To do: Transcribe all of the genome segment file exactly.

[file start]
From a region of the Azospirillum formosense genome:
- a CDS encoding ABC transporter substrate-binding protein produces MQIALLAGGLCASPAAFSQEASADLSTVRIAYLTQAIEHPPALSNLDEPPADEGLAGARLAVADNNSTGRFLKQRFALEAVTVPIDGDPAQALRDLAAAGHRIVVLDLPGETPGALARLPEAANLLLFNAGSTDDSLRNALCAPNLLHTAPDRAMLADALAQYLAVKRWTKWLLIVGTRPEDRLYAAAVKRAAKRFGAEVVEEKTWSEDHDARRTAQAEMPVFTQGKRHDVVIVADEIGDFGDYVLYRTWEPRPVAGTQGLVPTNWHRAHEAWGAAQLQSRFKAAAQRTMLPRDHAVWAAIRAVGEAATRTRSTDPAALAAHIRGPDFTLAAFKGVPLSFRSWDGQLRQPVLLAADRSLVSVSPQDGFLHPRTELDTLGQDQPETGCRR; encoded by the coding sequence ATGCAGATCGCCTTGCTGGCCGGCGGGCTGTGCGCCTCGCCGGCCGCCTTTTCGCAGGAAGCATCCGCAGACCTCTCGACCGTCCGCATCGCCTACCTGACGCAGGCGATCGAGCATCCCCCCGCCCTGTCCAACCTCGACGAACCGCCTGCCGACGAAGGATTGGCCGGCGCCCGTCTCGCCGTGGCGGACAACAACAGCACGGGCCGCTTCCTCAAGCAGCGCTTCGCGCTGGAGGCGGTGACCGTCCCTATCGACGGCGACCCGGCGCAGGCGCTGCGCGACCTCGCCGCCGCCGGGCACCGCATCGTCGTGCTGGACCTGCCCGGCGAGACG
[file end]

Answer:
From a region of the Azospirillum formosense genome:
- a CDS encoding ABC transporter substrate-binding protein produces MQIALLAGGLCASPAAFSQEASADLSTVRIAYLTQAIEHPPALSNLDEPPADEGLAGARLAVADNNSTGRFLKQRFALEAVTVPIDGDPAQALRDLAAAGHRIVVLDLPGETPGALARLPEAANLLLFNAGSTDDSLRNALCAPNLLHTAPDRAMLADALAQYLAVKRWTKWLLIVGTRPEDRLYAAAVKRAAKRFGAEVVEEKTWSEDHDARRTAQAEMPVFTQGKRHDVVIVADEIGDFGDYVLYRTWEPRPVAGTQGLVPTNWHRAHEAWGAAQLQSRFKAAAQRTMLPRDHAVWAAIRAVGEAATRTRSTDPAALAAHIRGPDFTLAAFKGVPLSFRSWDGQLRQPVLLAADRSLVSVSPQDGFLHPRTELDTLGQDQPETGCRR; encoded by the coding sequence ATGCAGATCGCCTTGCTGGCCGGCGGGCTGTGCGCCTCGCCGGCCGCCTTTTCGCAGGAAGCATCCGCAGACCTCTCGACCGTCCGCATCGCCTACCTGACGCAGGCGATCGAGCATCCCCCCGCCCTGTCCAACCTCGACGAACCGCCTGCCGACGAAGGATTGGCCGGCGCCCGTCTCGCCGTGGCGGACAACAACAGCACGGGCCGCTTCCTCAAGCAGCGCTTCGCGCTGGAGGCGGTGACCGTCCCTATCGACGGCGACCCGGCGCAGGCGCTGCGCGACCTCGCCGCCGCCGGGCACCGCATCGTCGTGCTGGACCTGCCCGGCGAGACG